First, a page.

Monday, May 10, 2010

Hey, it's cheaper than a strip club.

Been attending some life drawing sessions after a long hiatus. I really enjoy the session on Monday nights because the poses are short and in quick succession. Quick poses don't allow me time to try and get the proportions and curves perfect. Quick poses don't allow me time to think. It forces me to use my intuition and rely on my impulses. While this method may not produce the most realistic drawings, they often contain much more life, and that's what I'm after.

This last image is my favorite. The pose was only one minute long and I didn't have time to complete the feet, but I like the unfinished look. It reminds you that it's only a series of lines, and it looks like she's rising out of the paper or something.

Sunday, May 9, 2010

Sneak Peek at "Project X"

A few weeks ago, a little kernel of an idea came to me. As I explored the idea further it seemed like it could be developed into a fairly interesting story, one that has personal significance, yet hopefully others can find meaning in. So for the last couple weeks I've been doing character design and putting my creations in a variety of situations in hopes of getting to know them better. I've also been letting the amorphous story roll around in my head and sort itself out. Tonight I laid out the story page-by-page in rough thumbnail form. The process is unfolding and I'm happy with what I have so far. Hooray!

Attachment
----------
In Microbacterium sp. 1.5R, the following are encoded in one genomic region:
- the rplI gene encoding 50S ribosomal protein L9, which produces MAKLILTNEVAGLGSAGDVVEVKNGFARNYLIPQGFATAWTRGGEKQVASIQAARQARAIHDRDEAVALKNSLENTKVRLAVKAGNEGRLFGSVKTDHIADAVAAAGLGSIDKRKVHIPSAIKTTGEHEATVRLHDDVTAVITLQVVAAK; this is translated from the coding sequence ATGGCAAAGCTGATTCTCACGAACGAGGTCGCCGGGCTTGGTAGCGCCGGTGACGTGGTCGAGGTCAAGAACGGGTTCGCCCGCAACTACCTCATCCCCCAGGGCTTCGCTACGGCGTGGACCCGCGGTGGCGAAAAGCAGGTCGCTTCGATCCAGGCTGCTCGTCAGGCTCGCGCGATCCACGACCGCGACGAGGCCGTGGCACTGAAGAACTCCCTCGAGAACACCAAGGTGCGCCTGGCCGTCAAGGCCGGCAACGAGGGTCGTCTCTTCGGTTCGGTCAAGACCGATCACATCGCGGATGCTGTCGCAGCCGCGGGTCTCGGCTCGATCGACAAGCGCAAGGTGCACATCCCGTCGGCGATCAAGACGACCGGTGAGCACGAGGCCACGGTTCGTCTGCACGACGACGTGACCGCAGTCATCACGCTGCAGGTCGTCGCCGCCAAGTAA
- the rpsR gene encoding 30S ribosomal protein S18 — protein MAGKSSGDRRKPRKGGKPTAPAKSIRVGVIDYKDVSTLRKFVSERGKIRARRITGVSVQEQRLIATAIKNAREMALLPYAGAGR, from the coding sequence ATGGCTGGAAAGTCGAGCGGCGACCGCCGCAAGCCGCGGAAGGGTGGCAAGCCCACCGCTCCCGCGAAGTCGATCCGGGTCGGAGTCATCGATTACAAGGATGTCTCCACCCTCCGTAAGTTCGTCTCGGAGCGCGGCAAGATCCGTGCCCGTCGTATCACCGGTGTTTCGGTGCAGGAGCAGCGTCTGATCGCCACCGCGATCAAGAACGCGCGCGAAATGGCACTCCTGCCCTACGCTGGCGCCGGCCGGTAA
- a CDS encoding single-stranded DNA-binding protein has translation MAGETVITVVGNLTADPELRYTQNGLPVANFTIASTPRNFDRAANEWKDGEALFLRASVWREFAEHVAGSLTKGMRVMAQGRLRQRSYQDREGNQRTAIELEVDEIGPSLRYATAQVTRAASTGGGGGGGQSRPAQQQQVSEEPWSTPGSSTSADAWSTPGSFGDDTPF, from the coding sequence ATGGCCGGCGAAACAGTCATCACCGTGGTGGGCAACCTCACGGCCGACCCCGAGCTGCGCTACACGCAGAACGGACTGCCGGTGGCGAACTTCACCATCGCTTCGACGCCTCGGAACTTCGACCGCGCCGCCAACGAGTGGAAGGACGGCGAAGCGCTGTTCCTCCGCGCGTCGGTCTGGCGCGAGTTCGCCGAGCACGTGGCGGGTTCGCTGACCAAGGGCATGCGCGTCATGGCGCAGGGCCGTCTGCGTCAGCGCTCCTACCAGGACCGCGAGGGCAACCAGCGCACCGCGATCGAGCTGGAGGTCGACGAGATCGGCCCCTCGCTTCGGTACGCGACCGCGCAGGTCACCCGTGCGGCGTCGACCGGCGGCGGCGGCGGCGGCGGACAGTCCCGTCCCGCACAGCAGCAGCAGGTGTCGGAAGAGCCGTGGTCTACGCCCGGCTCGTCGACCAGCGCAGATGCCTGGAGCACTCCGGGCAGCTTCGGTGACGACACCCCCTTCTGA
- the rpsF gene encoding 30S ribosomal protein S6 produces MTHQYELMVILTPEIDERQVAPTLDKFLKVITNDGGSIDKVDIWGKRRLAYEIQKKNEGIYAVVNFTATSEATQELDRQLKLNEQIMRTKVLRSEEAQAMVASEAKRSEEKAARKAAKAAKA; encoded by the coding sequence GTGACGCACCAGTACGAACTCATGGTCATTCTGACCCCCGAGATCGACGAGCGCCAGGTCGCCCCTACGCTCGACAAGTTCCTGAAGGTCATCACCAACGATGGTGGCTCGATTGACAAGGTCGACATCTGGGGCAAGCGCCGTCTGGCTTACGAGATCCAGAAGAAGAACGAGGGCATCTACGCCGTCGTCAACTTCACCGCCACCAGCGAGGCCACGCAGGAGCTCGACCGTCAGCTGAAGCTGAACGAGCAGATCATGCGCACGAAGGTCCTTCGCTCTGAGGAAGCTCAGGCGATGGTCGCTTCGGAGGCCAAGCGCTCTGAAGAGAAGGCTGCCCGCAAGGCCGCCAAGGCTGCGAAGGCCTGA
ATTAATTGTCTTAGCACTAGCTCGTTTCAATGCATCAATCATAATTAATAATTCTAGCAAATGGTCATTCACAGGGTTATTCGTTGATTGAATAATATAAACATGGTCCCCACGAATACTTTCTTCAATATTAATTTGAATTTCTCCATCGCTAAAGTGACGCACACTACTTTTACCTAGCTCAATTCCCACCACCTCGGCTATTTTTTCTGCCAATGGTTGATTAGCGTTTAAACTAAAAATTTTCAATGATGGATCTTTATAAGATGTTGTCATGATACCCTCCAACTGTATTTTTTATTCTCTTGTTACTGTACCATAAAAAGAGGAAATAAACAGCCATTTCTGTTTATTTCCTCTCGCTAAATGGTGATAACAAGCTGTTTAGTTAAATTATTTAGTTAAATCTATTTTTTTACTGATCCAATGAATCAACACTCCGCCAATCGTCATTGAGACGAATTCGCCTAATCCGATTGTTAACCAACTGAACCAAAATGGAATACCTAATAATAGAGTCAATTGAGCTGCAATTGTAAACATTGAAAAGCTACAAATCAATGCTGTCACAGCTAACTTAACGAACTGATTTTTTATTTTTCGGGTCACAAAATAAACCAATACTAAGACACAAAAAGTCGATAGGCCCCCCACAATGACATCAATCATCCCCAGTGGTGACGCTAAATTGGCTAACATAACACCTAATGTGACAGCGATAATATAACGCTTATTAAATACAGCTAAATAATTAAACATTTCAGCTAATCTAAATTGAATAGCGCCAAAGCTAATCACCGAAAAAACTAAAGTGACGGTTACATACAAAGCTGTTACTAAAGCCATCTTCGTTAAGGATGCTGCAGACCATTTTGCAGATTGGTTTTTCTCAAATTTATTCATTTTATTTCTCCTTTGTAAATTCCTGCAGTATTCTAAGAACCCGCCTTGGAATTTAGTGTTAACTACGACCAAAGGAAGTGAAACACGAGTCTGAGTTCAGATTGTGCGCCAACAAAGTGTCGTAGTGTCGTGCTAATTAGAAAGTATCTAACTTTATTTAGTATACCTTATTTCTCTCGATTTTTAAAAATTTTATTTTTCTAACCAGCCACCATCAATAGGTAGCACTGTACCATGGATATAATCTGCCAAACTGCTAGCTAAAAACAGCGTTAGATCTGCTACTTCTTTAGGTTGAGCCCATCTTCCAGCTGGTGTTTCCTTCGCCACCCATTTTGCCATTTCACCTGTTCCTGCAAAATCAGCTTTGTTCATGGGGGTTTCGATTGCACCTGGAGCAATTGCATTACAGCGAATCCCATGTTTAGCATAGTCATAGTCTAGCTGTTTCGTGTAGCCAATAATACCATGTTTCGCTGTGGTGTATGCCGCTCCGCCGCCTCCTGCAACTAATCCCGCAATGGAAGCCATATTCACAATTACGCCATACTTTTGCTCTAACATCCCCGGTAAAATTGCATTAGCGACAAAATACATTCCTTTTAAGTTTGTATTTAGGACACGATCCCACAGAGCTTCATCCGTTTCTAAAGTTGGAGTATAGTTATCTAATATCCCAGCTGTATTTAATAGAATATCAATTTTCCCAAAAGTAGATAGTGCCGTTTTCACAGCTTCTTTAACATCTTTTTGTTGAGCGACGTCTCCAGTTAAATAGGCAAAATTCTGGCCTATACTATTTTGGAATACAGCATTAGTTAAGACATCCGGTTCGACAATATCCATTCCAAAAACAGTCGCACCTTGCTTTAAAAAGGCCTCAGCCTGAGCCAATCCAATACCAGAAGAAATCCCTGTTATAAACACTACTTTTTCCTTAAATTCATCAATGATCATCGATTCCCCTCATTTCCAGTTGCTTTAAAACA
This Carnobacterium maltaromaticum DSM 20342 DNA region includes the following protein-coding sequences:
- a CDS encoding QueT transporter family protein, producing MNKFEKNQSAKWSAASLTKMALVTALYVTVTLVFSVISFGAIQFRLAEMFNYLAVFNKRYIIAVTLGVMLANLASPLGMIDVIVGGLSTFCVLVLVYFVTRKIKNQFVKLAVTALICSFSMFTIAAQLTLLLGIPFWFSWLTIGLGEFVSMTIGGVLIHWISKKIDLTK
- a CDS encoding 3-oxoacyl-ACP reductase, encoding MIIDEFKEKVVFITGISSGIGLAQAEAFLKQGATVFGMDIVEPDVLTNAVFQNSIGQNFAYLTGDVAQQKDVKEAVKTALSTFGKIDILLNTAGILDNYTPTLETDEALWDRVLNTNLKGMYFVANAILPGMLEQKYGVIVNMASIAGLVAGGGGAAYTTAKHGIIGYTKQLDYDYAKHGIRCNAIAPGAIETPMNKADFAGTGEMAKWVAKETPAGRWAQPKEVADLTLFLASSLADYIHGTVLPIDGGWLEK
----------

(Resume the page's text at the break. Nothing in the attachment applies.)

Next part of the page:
Here's a peak at some early conceptual art:

Monday, May 3, 2010

Sunday, May 2, 2010


If you're looking for pizza-by-the-slice in downtown Austin, you're looking for a place called The Onion, which has recently MOVED from it's location on W. 5th, to a new place on Brazos, 1.5 blocks south of 6th street. They are the BEST pizza in Austin (except for maybe Homeslice, but Homeslice is more a sit down meal thing), and way better than any of that overpriced crap on 6th.

The Onion was forced to move from their old location because their landlord wouldn't renew the lease. Now they're kinda "off the beaten path" and business hasn't picked up yet. I'm sure it will once people re-discover them.

As a bonus, they always have copies of The Onion newspaper layin' around too.

Saturday, May 1, 2010